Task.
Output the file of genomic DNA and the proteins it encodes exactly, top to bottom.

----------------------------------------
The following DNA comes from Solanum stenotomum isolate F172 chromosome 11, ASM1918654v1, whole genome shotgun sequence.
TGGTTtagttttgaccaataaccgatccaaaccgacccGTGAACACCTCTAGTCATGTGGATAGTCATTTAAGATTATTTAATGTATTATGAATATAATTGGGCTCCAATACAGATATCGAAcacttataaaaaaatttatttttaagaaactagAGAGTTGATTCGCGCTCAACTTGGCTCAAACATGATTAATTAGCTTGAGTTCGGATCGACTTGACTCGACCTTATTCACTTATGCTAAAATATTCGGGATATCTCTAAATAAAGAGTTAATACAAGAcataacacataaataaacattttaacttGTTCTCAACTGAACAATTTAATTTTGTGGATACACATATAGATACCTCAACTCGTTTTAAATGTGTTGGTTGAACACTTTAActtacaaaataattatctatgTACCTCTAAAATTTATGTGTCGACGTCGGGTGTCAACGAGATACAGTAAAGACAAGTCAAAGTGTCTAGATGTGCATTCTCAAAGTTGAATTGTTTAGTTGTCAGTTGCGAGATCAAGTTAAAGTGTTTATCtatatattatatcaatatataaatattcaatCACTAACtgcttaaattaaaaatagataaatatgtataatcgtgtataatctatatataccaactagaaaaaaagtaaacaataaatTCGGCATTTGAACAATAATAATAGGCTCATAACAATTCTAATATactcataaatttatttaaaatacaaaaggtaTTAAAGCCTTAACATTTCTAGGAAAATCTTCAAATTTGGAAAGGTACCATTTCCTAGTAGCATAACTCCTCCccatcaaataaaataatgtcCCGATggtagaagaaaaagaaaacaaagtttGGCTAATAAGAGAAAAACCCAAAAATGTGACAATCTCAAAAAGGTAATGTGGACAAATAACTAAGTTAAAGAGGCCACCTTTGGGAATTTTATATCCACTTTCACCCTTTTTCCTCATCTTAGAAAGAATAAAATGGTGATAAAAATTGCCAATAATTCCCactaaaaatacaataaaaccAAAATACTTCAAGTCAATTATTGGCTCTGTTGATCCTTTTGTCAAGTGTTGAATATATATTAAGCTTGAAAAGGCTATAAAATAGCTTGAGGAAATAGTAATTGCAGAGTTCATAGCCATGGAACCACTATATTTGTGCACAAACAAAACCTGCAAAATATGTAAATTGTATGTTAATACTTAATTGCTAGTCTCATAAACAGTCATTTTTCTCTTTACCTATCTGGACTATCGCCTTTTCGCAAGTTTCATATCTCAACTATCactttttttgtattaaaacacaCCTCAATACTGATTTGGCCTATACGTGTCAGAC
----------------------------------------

The following DNA comes from Solanum stenotomum isolate F172 chromosome 11, ASM1918654v1, whole genome shotgun sequence.
TGGTTtagttttgaccaataaccgatccaaaccgacccGTGAACACCTCTAGTCATGTGGATAGTCATTTAAGATTATTTAATGTATTATGAATATAATTGGGCTCCAATACAGATATCGAAcacttataaaaaaatttatttttaagaaactagAGAGTTGATTCGCGCTCAACTTGGCTCAAACATGATTAATTAGCTTGAGTTCGGATCGACTTGACTCGACCTTATTCACTTATGCTAAAATATTCGGGATATCTCTAAATAAAGAGTTAATACAAGAcataacacataaataaacattttaacttGTTCTCAACTGAACAATTTAATTTTGTGGATACACATATAGATACCTCAACTCGTTTTAAATGTGTTGGTTGAACACTTTAActtacaaaataattatctatgTACCTCTAAAATTTATGTGTCGACGTCGGGTGTCAACGAGATACAGTAAAGACAAGTCAAAGTGTCTAGATGTGCATTCTCAAAGTTGAATTGTTTAGTTGTCAGTTGCGAGATCAAGTTAAAGTGTTTATCtatatattatatcaatatataaatattcaatCACTAACtgcttaaattaaaaatagataaatatgtataatcgtgtataatctatatataccaactagaaaaaaagtaaacaataaatTCGGCATTTGAACAATAATAATAGGCTCATAACAATTCTAATATactcataaatttatttaaaatacaaaaggtaTTAAAGCCTTAACATTTCTAGGAAAATCTTCAAATTTGGAAAGGTACCATTTCCTAGTAGCATAACTCCTCCccatcaaataaaataatgtcCCGATggtagaagaaaaagaaaacaaagtttGGCTAATAAGAGAAAAACCCAAAAATGTGACAATCTCAAAAAGGTAATGTGGACAAATAACTAAGTTAAAGAGGCCACCTTTGGGAATTTTATATCCACTTTCACCCTTTTTCCTCATCTTAGAAAGAATAAAATGGTGATAAAAATTGCCAATAATTCCCactaaaaatacaataaaaccAAAATACTTCAAGTCAATTATTGGCTCTGTTGATCCTTTTGTCAAGTGTTGAATATATATTAAGCTTGAAAAGGCTATAAAATAGCTTGAGGAAATAGTAATTGCAGAGTTCATAGCCATGGAACCACTATATTTGTGCACAAACAAAACCTGCAAAATATGTAAATTGTATGTTAATACTTAATTGCTAGTCTCATAAACAGTCATTTTTCTCTTTACCTATCTGGACTATCGCCTTTTCGCAAGTTTCATATCTCAACTATCactttttttgtattaaaacacaCCTCAATACTGATTTGGCCTATACGTGTCAGAC